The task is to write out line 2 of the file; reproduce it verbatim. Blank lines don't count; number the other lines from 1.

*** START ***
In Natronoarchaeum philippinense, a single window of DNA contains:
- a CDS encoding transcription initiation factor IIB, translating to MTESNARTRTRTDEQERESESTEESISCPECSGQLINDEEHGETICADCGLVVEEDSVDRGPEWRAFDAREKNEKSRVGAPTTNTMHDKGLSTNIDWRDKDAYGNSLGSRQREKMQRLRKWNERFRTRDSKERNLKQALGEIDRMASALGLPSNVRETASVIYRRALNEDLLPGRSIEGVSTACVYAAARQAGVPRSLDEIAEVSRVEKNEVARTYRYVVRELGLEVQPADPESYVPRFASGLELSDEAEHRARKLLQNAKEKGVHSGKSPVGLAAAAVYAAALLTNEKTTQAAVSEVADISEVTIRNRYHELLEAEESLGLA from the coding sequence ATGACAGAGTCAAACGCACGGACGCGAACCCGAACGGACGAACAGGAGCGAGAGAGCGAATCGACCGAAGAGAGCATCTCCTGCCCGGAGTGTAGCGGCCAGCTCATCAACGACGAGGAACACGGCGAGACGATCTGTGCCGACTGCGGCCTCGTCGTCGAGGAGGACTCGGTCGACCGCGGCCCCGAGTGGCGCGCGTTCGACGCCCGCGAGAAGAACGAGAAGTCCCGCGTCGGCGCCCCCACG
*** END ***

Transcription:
- a CDS encoding transcription initiation factor IIB, translating to MTESNARTRTRTDEQERESESTEESISCPECSGQLINDEEHGETICADCGLVVEEDSVDRGPEWRAFDAREKNEKSRVGAPTTNTMHDKGLSTNIDWRDKDAYGNSLGSRQREKMQRLRKWNERFRTRDSKERNLKQALGEIDRMASALGLPSNVRETASVIYRRALNEDLLPGRSIEGVSTACVYAAARQAGVPRSLDEIAEVSRVEKNEVARTYRYVVRELGLEVQPADPESYVPRFASGLELSDEAEHRARKLLQNAKEKGVHSGKSPVGLAAAAVYAAALLTNEKTTQAAVSEVADISEVTIRNRYHELLEAEESLGLA from the coding sequence ATGACAGAGTCAAACGCACGGACGCGAACCCGAACGGACGAACAGGAGCGAGAGAGCGAATCGACCGAAGAGAGCATCTCCTGCCCGGAGTGTAGCGGCCAGCTCATCAACGACGAGGAACACGGCGAGACGATCTGTGCCGACTGCGGCCTCGTCGTCGAGGAGGACTCGGTCGACCGCGGCCCCGAGTGGCGCGCGTTCGACGCCCGCGAGAAGAACGAGAAGTCCCGCGTCGGCGCCCCCACG